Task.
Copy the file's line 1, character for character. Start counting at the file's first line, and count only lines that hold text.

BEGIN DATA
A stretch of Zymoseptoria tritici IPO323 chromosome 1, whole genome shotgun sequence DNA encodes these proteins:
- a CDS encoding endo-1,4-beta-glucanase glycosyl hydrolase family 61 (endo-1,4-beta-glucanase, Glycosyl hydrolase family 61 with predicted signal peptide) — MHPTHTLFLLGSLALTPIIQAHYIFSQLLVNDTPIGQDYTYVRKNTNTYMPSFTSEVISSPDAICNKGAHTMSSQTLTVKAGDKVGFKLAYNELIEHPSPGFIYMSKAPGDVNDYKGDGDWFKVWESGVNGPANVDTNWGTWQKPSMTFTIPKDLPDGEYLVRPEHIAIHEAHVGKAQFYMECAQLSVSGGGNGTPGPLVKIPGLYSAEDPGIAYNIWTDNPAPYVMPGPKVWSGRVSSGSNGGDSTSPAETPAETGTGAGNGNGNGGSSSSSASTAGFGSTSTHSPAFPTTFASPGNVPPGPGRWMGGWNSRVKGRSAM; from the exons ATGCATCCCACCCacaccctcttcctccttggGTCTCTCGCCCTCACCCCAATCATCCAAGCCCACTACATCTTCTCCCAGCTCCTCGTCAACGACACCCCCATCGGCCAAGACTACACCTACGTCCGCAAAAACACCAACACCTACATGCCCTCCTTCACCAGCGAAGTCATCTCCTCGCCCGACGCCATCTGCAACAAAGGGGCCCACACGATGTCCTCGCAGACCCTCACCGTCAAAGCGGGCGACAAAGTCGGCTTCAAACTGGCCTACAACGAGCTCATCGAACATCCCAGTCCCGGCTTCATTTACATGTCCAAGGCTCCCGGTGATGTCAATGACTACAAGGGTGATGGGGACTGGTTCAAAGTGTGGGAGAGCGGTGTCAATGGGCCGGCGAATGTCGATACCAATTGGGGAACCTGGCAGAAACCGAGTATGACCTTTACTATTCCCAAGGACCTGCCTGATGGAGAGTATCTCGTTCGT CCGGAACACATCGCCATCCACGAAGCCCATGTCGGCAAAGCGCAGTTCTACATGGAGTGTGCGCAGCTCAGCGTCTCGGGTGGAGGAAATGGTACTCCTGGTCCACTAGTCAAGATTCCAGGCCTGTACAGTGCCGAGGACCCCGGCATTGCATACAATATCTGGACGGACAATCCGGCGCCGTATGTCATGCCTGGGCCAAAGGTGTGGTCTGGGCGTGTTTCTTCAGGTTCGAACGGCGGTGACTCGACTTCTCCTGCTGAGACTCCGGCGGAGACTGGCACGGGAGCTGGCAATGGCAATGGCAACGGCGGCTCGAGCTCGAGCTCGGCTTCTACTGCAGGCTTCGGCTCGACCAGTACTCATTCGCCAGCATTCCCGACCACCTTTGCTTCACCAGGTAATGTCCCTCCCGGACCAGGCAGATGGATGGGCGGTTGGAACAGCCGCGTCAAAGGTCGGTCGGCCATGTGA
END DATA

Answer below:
A stretch of Zymoseptoria tritici IPO323 chromosome 1, whole genome shotgun sequence DNA encodes these proteins: